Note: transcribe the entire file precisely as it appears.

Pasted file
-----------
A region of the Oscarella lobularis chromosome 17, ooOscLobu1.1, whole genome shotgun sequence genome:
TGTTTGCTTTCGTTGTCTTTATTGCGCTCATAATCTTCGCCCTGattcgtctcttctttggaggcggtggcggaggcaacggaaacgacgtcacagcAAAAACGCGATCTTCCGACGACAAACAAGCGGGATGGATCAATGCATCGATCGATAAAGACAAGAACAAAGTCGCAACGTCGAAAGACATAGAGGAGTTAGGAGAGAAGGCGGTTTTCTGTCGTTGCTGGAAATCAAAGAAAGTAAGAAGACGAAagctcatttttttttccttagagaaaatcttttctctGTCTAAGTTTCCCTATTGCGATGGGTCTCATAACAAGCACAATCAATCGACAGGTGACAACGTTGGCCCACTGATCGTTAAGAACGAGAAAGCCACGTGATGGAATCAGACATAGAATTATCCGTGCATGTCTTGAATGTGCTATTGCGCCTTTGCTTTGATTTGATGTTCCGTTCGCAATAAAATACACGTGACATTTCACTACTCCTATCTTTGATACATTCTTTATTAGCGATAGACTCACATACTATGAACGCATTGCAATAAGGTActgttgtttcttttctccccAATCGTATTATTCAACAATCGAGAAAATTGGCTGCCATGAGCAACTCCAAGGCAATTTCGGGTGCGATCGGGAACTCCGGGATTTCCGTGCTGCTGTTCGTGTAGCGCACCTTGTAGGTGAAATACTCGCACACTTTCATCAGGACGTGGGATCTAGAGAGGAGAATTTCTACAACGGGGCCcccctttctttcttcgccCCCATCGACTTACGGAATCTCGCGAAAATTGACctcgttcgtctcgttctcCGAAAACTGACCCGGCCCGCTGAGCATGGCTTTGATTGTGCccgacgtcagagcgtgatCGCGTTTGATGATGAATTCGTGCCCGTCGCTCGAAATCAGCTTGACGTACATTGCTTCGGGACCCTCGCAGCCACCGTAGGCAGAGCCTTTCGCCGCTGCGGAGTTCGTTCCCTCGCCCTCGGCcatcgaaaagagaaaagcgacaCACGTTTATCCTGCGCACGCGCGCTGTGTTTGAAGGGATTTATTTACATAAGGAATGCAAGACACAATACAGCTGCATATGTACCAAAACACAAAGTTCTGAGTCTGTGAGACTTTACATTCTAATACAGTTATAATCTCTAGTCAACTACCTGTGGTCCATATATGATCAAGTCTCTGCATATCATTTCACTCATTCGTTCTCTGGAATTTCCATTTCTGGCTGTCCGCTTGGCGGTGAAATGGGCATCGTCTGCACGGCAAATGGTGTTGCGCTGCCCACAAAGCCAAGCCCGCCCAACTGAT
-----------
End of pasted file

A region of the Oscarella lobularis chromosome 17, ooOscLobu1.1, whole genome shotgun sequence genome:
TGTTTGCTTTCGTTGTCTTTATTGCGCTCATAATCTTCGCCCTGattcgtctcttctttggaggcggtggcggaggcaacggaaacgacgtcacagcAAAAACGCGATCTTCCGACGACAAACAAGCGGGATGGATCAATGCATCGATCGATAAAGACAAGAACAAAGTCGCAACGTCGAAAGACATAGAGGAGTTAGGAGAGAAGGCGGTTTTCTGTCGTTGCTGGAAATCAAAGAAAGTAAGAAGACGAAagctcatttttttttccttagagaaaatcttttctctGTCTAAGTTTCCCTATTGCGATGGGTCTCATAACAAGCACAATCAATCGACAGGTGACAACGTTGGCCCACTGATCGTTAAGAACGAGAAAGCCACGTGATGGAATCAGACATAGAATTATCCGTGCATGTCTTGAATGTGCTATTGCGCCTTTGCTTTGATTTGATGTTCCGTTCGCAATAAAATACACGTGACATTTCACTACTCCTATCTTTGATACATTCTTTATTAGCGATAGACTCACATACTATGAACGCATTGCAATAAGGTActgttgtttcttttctccccAATCGTATTATTCAACAATCGAGAAAATTGGCTGCCATGAGCAACTCCAAGGCAATTTCGGGTGCGATCGGGAACTCCGGGATTTCCGTGCTGCTGTTCGTGTAGCGCACCTTGTAGGTGAAATACTCGCACACTTTCATCAGGACGTGGGATCTAGAGAGGAGAATTTCTACAACGGGGCCcccctttctttcttcgccCCCATCGACTTACGGAATCTCGCGAAAATTGACctcgttcgtctcgttctcCGAAAACTGACCCGGCCCGCTGAGCATGGCTTTGATTGTGCccgacgtcagagcgtgatCGCGTTTGATGATGAATTCGTGCCCGTCGCTCGAAATCAGCTTGACGTACATTGCTTCGGGACCCTCGCAGCCACCGTAGGCAGAGCCTTTCGCCGCTGCGGAGTTCGTTCCCTCGCCCTCGGCcatcgaaaagagaaaagcgacaCACGTTTATCCTGCGCACGCGCGCTGTGTTTGAAGGGATTTATTTACATAAGGAATGCAAGACACAATACAGCTGCATATGTACCAAAACACAAAGTTCTGAGTCTGTGAGACTTTACATTCTAATACAGTTATAATCTCTAGTCAACTACCTGTGGTCCATATATGATCAAGTCTCTGCATATCATTTCACTCATTCGTTCTCTGGAATTTCCATTTCTGGCTGTCCGCTTGGCGGTGAAATGGGCATCGTCTGCACGGCAAATGGTGTTGCGCTGCCCACAAAGCCAAGCCCGCCCAACTGAT